RELEASE: DREAM Act Passage to Add $329B to U.S. Economy, 1.4M Jobs by 2030
Contact: Christina DiPasquale
Washington, D.C. — Today the Center for American Progress and the Partnership for a New American Economy hosted a press call to release “The Economic Benefits of Passing the DREAM Act,” a major new study that finds that the passage of the DREAM Act—a bill that would grant a pathway to legal status to an estimated 2.1 million eligible youth who were brought here at a young age and who complete high school and some college or military service—would add $329 billion to the U.S. economy and create 1.4 million new jobs by 2030, a significant boost to our nation’s fiscal health.
“DREAMers are committed to America and to becoming full Americans,” said Angela Maria Kelley, CAP Vice President for Immigration Policy. “This report makes crystal clear how the power of their commitment to this nation translates into a $329 billion contribution to our collective economic health. Just doing the math leaves little room to conclude anything but that DREAM is common sense for our common good.”
“I authored the DREAM Act 11 years ago because I believe that it is an issue of justice. But it is also an issue of job creation and economic growth,” said Sen. Dick Durbin (D-IL). “This report is further evidence that passing the DREAM Act isn’t just the right thing to do for these talented and motivated young immigrants, but it’s also the right thing to do for the American economy.”
Our research finds that the DREAM Act provides a double boost to the economy. First, the bill creates a strong educational incentive, since eligible DREAMers must complete high school and some college or military service to qualify. Simply put, more education translates into better-paying jobs. Second, legal status itself allows DREAMers to use their skills to obtain better jobs in general. Overall we find that by 2030, eligible DREAMers will earn 19 percent higher wages than they would without the DREAM Act. And as these DREAMers spend their earnings on things like cars, houses, or iPods, more money would ripple through the American economy, supporting further economic growth and jobs, and benefiting all Americans, native born and immigrant alike.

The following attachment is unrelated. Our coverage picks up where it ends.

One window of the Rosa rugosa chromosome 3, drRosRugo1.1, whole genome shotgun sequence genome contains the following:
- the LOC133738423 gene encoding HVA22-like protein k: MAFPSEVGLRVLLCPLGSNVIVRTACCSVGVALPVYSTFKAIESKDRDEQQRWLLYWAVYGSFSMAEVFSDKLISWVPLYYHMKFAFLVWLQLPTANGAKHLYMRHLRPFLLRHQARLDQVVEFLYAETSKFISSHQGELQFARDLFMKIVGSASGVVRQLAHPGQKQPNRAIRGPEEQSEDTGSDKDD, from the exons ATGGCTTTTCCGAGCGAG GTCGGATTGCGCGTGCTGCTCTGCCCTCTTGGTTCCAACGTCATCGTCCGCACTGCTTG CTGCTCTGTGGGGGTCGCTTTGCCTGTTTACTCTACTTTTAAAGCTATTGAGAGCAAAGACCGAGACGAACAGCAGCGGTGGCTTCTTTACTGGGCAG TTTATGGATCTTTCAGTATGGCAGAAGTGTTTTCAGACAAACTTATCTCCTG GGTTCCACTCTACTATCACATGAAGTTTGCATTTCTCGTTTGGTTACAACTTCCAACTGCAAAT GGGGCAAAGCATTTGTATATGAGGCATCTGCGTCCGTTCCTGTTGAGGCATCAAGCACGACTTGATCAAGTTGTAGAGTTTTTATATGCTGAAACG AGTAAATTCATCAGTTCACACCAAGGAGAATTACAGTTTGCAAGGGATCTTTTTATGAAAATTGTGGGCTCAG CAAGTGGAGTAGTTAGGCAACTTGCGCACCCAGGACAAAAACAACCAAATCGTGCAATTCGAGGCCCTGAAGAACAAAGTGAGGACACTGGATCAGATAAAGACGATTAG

“This report proves a fundamental truth about the contributions of immigrants to the American economy: We absolutely need them to continue our economic growth,” said New York City Mayor and Partnership for a New American Economy Co-Chair Michael R. Bloomberg. “Whether it’s the DREAM Act or STEM visa legislation, Washington must enact immigration policy changes that will create American jobs and boost our economy.”
This research builds upon earlier work by the Center for American Progress—which found that passing comprehensive immigration reform would add a cumulative $1.5 trillion to the U.S. economy over 10 years—and highlights the economic growth potential from America’s immigrant population.
- Raising the Floor for American Workers: The Economic Benefits of Comprehensive Immigration Reform, by Dr. Raúl Hinojosa-Ojeda
To speak with CAP experts about this report, please contact Christina DiPasquale at 202.481.8181 or email@example.com.
To speak with our experts on this topic, please contact:
Print: Liz Bartolomeo (poverty, health care)
202.481.8151 or firstname.lastname@example.org
Print: Tom Caiazza (foreign policy, energy and environment, LGBT issues, gun-violence prevention)
202.481.7141 or email@example.com
Print: Allison Preiss (economy, education)
202.478.6331 or firstname.lastname@example.org
Print: Tanya Arditi (immigration, Progress 2050, race issues, demographics, criminal justice, Legal Progress)
202.741.6258 or email@example.com
Print: Chelsea Kiene (women's issues, TalkPoverty.org, faith)
202.478.5328 or firstname.lastname@example.org
Print: Benton Strong (Center for American Progress Action Fund)
202.481.8142 or email@example.com
Spanish-language and ethnic media: Jennifer Molina
202.796.9706 or firstname.lastname@example.org
TV: Rachel Rosen
202.483.2675 or email@example.com
Radio: Sally Tucker
202.481.8103 or firstname.lastname@example.org